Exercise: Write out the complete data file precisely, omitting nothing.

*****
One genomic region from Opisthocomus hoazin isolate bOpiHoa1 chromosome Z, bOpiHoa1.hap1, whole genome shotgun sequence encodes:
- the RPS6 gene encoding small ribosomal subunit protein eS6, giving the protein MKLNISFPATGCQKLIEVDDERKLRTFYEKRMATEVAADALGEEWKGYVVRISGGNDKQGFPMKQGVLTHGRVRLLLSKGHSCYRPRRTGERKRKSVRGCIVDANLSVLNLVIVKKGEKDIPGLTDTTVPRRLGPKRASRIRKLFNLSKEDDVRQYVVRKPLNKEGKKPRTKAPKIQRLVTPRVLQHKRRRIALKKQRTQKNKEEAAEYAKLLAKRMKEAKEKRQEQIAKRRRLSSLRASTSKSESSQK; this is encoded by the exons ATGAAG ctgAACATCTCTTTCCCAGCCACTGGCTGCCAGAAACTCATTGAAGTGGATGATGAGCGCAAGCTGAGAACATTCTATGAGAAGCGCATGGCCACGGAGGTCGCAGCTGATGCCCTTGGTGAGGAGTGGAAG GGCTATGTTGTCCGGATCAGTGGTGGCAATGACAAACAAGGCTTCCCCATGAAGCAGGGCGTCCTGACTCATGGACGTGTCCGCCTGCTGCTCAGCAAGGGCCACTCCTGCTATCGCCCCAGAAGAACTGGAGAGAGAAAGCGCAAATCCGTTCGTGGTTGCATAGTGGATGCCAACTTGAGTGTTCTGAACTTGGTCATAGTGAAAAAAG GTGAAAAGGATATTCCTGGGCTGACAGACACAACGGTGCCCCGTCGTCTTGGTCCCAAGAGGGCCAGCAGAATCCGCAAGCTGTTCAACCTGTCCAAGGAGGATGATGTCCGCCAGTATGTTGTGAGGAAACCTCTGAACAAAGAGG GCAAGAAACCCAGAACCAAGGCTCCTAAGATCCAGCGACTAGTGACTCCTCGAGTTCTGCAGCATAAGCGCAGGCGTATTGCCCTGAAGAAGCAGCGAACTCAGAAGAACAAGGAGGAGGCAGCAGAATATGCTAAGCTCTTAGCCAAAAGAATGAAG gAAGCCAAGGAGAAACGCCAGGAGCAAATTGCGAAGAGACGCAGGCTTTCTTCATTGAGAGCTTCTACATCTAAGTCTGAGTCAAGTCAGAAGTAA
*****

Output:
One genomic region from Opisthocomus hoazin isolate bOpiHoa1 chromosome Z, bOpiHoa1.hap1, whole genome shotgun sequence encodes:
- the RPS6 gene encoding small ribosomal subunit protein eS6, giving the protein MKLNISFPATGCQKLIEVDDERKLRTFYEKRMATEVAADALGEEWKGYVVRISGGNDKQGFPMKQGVLTHGRVRLLLSKGHSCYRPRRTGERKRKSVRGCIVDANLSVLNLVIVKKGEKDIPGLTDTTVPRRLGPKRASRIRKLFNLSKEDDVRQYVVRKPLNKEGKKPRTKAPKIQRLVTPRVLQHKRRRIALKKQRTQKNKEEAAEYAKLLAKRMKEAKEKRQEQIAKRRRLSSLRASTSKSESSQK; this is encoded by the exons ATGAAG ctgAACATCTCTTTCCCAGCCACTGGCTGCCAGAAACTCATTGAAGTGGATGATGAGCGCAAGCTGAGAACATTCTATGAGAAGCGCATGGCCACGGAGGTCGCAGCTGATGCCCTTGGTGAGGAGTGGAAG GGCTATGTTGTCCGGATCAGTGGTGGCAATGACAAACAAGGCTTCCCCATGAAGCAGGGCGTCCTGACTCATGGACGTGTCCGCCTGCTGCTCAGCAAGGGCCACTCCTGCTATCGCCCCAGAAGAACTGGAGAGAGAAAGCGCAAATCCGTTCGTGGTTGCATAGTGGATGCCAACTTGAGTGTTCTGAACTTGGTCATAGTGAAAAAAG GTGAAAAGGATATTCCTGGGCTGACAGACACAACGGTGCCCCGTCGTCTTGGTCCCAAGAGGGCCAGCAGAATCCGCAAGCTGTTCAACCTGTCCAAGGAGGATGATGTCCGCCAGTATGTTGTGAGGAAACCTCTGAACAAAGAGG GCAAGAAACCCAGAACCAAGGCTCCTAAGATCCAGCGACTAGTGACTCCTCGAGTTCTGCAGCATAAGCGCAGGCGTATTGCCCTGAAGAAGCAGCGAACTCAGAAGAACAAGGAGGAGGCAGCAGAATATGCTAAGCTCTTAGCCAAAAGAATGAAG gAAGCCAAGGAGAAACGCCAGGAGCAAATTGCGAAGAGACGCAGGCTTTCTTCATTGAGAGCTTCTACATCTAAGTCTGAGTCAAGTCAGAAGTAA